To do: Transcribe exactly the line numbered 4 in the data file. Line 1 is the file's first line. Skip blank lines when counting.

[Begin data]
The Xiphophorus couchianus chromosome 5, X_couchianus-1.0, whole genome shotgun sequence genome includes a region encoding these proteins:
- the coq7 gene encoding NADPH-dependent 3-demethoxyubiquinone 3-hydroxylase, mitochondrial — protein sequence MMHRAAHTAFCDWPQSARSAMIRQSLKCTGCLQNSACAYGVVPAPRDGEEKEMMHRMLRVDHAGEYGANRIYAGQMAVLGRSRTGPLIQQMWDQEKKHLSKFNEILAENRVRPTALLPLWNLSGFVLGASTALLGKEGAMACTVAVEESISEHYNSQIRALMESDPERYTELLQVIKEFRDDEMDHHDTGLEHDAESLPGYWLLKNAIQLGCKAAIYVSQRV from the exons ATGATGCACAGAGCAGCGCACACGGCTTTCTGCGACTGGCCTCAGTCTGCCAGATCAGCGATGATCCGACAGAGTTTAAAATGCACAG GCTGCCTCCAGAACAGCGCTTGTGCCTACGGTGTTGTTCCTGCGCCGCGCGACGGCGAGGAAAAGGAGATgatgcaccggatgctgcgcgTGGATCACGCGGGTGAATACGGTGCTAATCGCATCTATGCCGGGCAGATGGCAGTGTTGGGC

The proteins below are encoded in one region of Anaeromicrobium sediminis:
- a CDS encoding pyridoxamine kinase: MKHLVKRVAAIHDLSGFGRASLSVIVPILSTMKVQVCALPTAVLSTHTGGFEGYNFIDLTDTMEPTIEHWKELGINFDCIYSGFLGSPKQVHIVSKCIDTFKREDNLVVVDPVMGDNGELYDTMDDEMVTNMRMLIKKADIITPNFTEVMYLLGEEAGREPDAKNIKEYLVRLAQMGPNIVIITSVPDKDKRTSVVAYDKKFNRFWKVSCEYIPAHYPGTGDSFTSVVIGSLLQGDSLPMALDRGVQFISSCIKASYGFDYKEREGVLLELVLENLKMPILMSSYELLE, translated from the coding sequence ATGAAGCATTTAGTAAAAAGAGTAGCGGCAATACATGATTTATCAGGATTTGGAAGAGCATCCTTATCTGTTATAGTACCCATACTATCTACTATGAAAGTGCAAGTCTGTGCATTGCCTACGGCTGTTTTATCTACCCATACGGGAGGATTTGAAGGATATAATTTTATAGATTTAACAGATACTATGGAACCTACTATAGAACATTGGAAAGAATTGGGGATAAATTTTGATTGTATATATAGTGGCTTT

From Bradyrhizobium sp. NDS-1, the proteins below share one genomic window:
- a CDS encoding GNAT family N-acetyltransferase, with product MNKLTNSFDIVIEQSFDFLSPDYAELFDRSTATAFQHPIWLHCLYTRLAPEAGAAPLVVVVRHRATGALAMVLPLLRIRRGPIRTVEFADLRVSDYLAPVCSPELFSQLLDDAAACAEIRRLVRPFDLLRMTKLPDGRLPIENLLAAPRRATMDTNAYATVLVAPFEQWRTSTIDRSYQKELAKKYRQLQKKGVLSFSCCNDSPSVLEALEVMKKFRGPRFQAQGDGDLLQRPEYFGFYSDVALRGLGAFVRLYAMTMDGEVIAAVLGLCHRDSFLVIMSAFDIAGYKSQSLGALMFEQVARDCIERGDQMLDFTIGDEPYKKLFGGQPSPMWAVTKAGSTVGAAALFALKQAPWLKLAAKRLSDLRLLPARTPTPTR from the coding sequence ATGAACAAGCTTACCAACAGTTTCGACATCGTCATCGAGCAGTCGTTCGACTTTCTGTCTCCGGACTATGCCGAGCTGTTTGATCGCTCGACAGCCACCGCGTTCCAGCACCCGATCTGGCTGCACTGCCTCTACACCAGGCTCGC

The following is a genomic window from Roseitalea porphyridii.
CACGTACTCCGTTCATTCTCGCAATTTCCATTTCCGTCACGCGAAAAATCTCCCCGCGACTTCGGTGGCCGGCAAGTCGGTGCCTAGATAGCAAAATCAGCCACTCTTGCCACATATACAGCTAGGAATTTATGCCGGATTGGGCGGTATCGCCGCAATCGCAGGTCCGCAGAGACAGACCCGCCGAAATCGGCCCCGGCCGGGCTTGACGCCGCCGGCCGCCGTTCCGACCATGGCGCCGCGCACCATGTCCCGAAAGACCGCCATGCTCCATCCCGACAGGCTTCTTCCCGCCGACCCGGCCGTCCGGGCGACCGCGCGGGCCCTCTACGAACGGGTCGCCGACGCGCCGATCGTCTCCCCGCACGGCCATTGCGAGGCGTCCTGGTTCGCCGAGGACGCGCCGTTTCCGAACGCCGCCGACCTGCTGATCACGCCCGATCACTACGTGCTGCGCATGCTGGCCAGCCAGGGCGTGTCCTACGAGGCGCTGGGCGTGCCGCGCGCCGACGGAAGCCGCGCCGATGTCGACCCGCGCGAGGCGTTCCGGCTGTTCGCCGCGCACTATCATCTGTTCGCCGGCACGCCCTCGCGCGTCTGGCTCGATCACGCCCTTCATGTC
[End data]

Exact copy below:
- a CDS encoding pyridoxamine kinase: MKHLVKRVAAIHDLSGFGRASLSVIVPILSTMKVQVCALPTAVLSTHTGGFEGYNFIDLTDTMEPTIEHWKELGINFDCIYSGFLGSPKQVHIVSKCIDTFKREDNLVVVDPVMGDNGELYDTMDDEMVTNMRMLIKKADIITPNFTEVMYLLGEEAGREPDAKNIKEYLVRLAQMGPNIVIITSVPDKDKRTSVVAYDKKFNRFWKVSCEYIPAHYPGTGDSFTSVVIGSLLQGDSLPMALDRGVQFISSCIKASYGFDYKEREGVLLELVLENLKMPILMSSYELLE, translated from the coding sequence ATGAAGCATTTAGTAAAAAGAGTAGCGGCAATACATGATTTATCAGGATTTGGAAGAGCATCCTTATCTGTTATAGTACCCATACTATCTACTATGAAAGTGCAAGTCTGTGCATTGCCTACGGCTGTTTTATCTACCCATACGGGAGGATTTGAAGGATATAATTTTATAGATTTAACAGATACTATGGAACCTACTATAGAACATTGGAAAGAATTGGGGATAAATTTTGATTGTATATATAGTGGCTTT